Refers usually to a precast roof deck panel poured with two fins in its underside to impart flexural rigidity.
The metal pipe used to drain water from a roof.
A top view drawing, of a building or roof showing only the perimeter drawn to scale.
A top view drawing, of a building or roof showing the roof perimeter and indicating the projections and roof mounted equipment, drawn to scale.
A device designed to prevent water from running back or under an overhang.
Bitumen material that drips through roof deck joints, or over the edge of a roof deck.
A term describing the absence of bitumen between the plies of felt at the overlap in a BURM.
A ply mechanically attached to wood or gypsum decks to prevent asphalt or pitch from penetrating the deck and leaking into the building below.
A cylindrical or rectangular “tube” used to move air either from exhaust or intake. The installation is referred to as “duct work”.
Ethylene Propylene Diene Monomer. A single ply membrane consisting of synthetic rubber; usually 45 or 60 mils. Application can be ballasted, fully adhered or mechanically attached.
The part of a roof which projects out from the side wall, or the lower edge of the part of a roof that overhangs a wall.
A term relating to brake or extruded metal around the perimeter of a roof.
The process by which water leeches soluble salts out of concrete or mortar and deposits them on the surface. Also used as the name for these deposits.
A general term, any of the numerous flexible roof membranes that contain rubber or plastic.
In roofing, a coating consisting of asphalt and fillers suspended in water.
The amount or location of overlap at the end of a roll of roofing felts in the application.
E.V.T. EQUI-VISCOUS TEMPERATURE
The critical temperature at which asphalt reaches the viscosity most favorable to good adhesion when applied in a BUR.
The amount that a specific material will vary in any one dimension with a change of temperature.
A device used to make up the motion of expansion and contraction. On large roofs this provision for the movement of the materials forming the walls, roof deck and roof covering is usually made by deliberately separating the building into sections, and covering separation between adjacent sections with the expansion joint to allow movement but keep out the weather. Expansion joints, unlike control joints, penetrate through the roof deck.
An item formed by forcing a base metal (frequently aluminum) or plastic, at a malleable temperature, through a die to achieve a desired shape.
A flat, normally concrete, projection which protrudes horizontally from a building wall; Eyebrows are generally located above windows.
The front of a building. Frequently, in architectural terms an artificial or decorative effort.
FACTORY MUTUAL FM
A major insurance agency who has established stringent guidelines for maximum construction integrity as it relates to fire and environmental hazards. Their specifications have become industry standards.
Any cover board at the edge or eaves of a flat, sloping, or overhanging roof which is placed in a vertical position to protect the edge of the roof assembly.
A general term covering a wide variety of screws and nails which may be used for mechanically securing various components of a building.
A very general term used to describe composition of roofing ply sheets, consisting of a mat of organic or inorganic fibers unsaturated, impregnated with asphalt or coal tar pitch, or impregnated and coated with asphalt.
Any wall built for the purpose of restricting or preventing the spread of fire in a building. Such walls of solid masonry or concrete generally sub-divided a building from the foundations to two or more feet above the plane of the roof.
A characteristic opening at the exposed lap edge of BUR felts due to loss of bond or wrinkling of the felt.
A scale like particle. To lose bond from a surface in small thin pieces. Sometimes a paint film “flakes”.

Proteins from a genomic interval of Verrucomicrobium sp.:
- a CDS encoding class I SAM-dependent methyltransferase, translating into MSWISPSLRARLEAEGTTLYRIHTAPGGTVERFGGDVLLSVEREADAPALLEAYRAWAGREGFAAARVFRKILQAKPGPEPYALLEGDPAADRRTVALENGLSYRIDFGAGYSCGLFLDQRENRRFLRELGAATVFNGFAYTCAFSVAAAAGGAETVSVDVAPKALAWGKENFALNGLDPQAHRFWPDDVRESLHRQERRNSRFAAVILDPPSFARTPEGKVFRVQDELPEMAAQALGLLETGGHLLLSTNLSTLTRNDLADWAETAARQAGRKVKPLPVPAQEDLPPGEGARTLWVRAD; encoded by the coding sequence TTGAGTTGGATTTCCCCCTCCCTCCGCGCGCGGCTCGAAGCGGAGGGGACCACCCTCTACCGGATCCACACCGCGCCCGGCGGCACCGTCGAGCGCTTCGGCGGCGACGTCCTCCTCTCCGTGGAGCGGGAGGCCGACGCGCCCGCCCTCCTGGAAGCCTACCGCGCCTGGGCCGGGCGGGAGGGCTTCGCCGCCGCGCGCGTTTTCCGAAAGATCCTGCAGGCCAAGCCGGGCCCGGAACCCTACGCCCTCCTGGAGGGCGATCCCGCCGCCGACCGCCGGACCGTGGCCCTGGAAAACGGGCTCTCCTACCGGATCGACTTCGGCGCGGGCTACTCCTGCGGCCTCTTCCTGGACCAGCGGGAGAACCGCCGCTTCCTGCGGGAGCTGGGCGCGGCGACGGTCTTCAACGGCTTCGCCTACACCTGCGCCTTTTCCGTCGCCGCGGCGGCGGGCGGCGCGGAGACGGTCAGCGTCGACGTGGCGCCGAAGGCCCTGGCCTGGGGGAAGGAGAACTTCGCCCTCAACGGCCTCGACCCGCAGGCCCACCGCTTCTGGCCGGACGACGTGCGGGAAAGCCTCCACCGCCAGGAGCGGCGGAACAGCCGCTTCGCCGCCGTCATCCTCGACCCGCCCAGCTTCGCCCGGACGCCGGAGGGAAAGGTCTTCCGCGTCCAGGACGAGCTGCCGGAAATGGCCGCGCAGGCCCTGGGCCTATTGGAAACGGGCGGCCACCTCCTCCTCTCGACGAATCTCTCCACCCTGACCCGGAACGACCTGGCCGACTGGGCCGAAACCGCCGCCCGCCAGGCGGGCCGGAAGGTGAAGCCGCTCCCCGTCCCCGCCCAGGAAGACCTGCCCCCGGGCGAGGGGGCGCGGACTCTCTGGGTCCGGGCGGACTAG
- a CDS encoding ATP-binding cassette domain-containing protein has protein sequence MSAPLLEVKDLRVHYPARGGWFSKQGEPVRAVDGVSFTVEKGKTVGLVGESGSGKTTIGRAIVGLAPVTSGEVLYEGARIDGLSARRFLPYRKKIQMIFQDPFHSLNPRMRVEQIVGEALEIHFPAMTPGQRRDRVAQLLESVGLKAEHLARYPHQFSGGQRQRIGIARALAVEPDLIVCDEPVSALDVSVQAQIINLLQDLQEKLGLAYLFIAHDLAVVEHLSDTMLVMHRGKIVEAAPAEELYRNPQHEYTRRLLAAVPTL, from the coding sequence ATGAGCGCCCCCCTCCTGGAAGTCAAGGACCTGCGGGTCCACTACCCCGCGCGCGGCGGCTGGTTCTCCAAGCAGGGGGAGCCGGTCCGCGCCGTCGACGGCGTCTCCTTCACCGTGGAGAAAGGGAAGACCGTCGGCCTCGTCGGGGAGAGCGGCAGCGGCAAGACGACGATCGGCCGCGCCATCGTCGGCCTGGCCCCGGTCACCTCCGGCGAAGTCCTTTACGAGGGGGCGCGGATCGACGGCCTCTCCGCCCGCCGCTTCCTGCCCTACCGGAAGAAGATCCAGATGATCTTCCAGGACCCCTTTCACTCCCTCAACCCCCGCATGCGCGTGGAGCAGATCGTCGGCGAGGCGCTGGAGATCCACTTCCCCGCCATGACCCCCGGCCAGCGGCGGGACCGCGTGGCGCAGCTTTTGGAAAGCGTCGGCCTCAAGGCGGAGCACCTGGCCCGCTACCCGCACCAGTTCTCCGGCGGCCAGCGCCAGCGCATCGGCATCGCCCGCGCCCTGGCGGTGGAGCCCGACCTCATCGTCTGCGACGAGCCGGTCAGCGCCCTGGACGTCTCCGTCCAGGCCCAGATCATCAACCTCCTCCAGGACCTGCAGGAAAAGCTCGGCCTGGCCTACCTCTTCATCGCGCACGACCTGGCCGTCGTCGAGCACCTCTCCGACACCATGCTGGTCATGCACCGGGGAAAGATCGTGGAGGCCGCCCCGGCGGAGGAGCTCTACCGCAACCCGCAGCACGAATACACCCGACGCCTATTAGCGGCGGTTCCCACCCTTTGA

Connecting devices that seal membrane joints at expansion joints, walls, drains, gravel stops, and other places where the membrane is interrupted or terminated.
The upturned edge of the watertight membrane formed at a roof termination point by the extension of the felts vertically over the cant strip and up the wall for a varying distance where they are secured with mechanical fasteners.
The formed metal secured to a wall, curb, or roof top unit to cover and protect the upper edge of a base flashing and its associated fasteners.
The critical temperature at which a material will ignite.
Flashing extended completely through a masonry wall. Designed and applied in combination with counterflashings, to prevent water which may enter the wall above from proceeding downward in the wall or into the roof deck or roofing system.
In sheet metal work, a joint between sheets of metal wherein the edges of the sheets are crimped together and folded flat.
A seam at the junction of sheet metal roof components that has been bent at the plane of the roof.
Cutting of felts into strips, coating the deck side with bitumen and placing (flopping) the felt onto the deck.
Individual small pieces of metal flashing material used to flash around chimneys, dormers, and such projections along the slope of a roof. The individual pieces are overlapped and stepped up the vertical surface.
A completely attached (adhered) roof membrane.
The end of a building as distinguished from the front or rear side. The triangular end of and exterior wall from the level of the eaves to the ridge of a double sloped roof.
A type of roof which has its slope broken by an obtuse angle, so that the lower slope is steeper than the upper slope. A double sloped roof having two pitches.
To coat a metal with zinc by dipping in molten zinc after cleaning.
The thickness of sheet metal and wire, etc.
A light, uniform mopping of bitumen on exposed felts to protect them from the weather, pending completion of the job.
The mineral particles of a graded size which are embedded in the asphalt coating of shingles and roofing.
Loose fragments of rock used for surfacing built-up roofs, in sizes varying from 1/8″ to 1 3/4″.
GROUT OR GROUTING
A cement mortar mixture commonly used to fill joints and cavities of masonry. On roof decks, the joints between many types of precast roof deck slabs are grouted with cement grout.
Metal trough at the eaves of a roof to carry rain water from the roof to the downspout.
Metal bands used to support the gutter.
A strong steel wire or cable strung from an anchor on the roof to any tall slender projection for the purpose of support.
A hydrated sulfate of calcium occurring naturally in sedimentary rock. In roofing, a type of lightweight deck made from this pulverized rock.